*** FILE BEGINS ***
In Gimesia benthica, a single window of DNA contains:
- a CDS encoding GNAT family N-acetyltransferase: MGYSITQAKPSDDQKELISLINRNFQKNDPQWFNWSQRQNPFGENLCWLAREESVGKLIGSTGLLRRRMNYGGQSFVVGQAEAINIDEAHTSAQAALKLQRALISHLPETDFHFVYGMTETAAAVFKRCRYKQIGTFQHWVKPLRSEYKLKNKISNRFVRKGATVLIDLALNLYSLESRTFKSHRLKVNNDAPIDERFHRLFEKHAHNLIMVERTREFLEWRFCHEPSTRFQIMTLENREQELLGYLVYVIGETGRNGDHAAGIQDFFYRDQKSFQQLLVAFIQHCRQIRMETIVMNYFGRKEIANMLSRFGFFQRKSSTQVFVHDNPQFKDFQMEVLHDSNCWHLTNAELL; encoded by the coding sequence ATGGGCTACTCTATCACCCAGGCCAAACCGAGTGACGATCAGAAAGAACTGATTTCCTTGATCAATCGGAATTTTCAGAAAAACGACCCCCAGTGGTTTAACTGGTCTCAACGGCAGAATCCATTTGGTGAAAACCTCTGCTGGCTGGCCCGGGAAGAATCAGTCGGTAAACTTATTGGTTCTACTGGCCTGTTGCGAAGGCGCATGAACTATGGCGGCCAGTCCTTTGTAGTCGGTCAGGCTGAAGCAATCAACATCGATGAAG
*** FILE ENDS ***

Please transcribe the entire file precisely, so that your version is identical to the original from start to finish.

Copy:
In Gimesia benthica, a single window of DNA contains:
- a CDS encoding GNAT family N-acetyltransferase: MGYSITQAKPSDDQKELISLINRNFQKNDPQWFNWSQRQNPFGENLCWLAREESVGKLIGSTGLLRRRMNYGGQSFVVGQAEAINIDEAHTSAQAALKLQRALISHLPETDFHFVYGMTETAAAVFKRCRYKQIGTFQHWVKPLRSEYKLKNKISNRFVRKGATVLIDLALNLYSLESRTFKSHRLKVNNDAPIDERFHRLFEKHAHNLIMVERTREFLEWRFCHEPSTRFQIMTLENREQELLGYLVYVIGETGRNGDHAAGIQDFFYRDQKSFQQLLVAFIQHCRQIRMETIVMNYFGRKEIANMLSRFGFFQRKSSTQVFVHDNPQFKDFQMEVLHDSNCWHLTNAELL; encoded by the coding sequence ATGGGCTACTCTATCACCCAGGCCAAACCGAGTGACGATCAGAAAGAACTGATTTCCTTGATCAATCGGAATTTTCAGAAAAACGACCCCCAGTGGTTTAACTGGTCTCAACGGCAGAATCCATTTGGTGAAAACCTCTGCTGGCTGGCCCGGGAAGAATCAGTCGGTAAACTTATTGGTTCTACTGGCCTGTTGCGAAGGCGCATGAACTATGGCGGCCAGTCCTTTGTAGTCGGTCAGGCTGAAGCAATCAACATCGATGAAG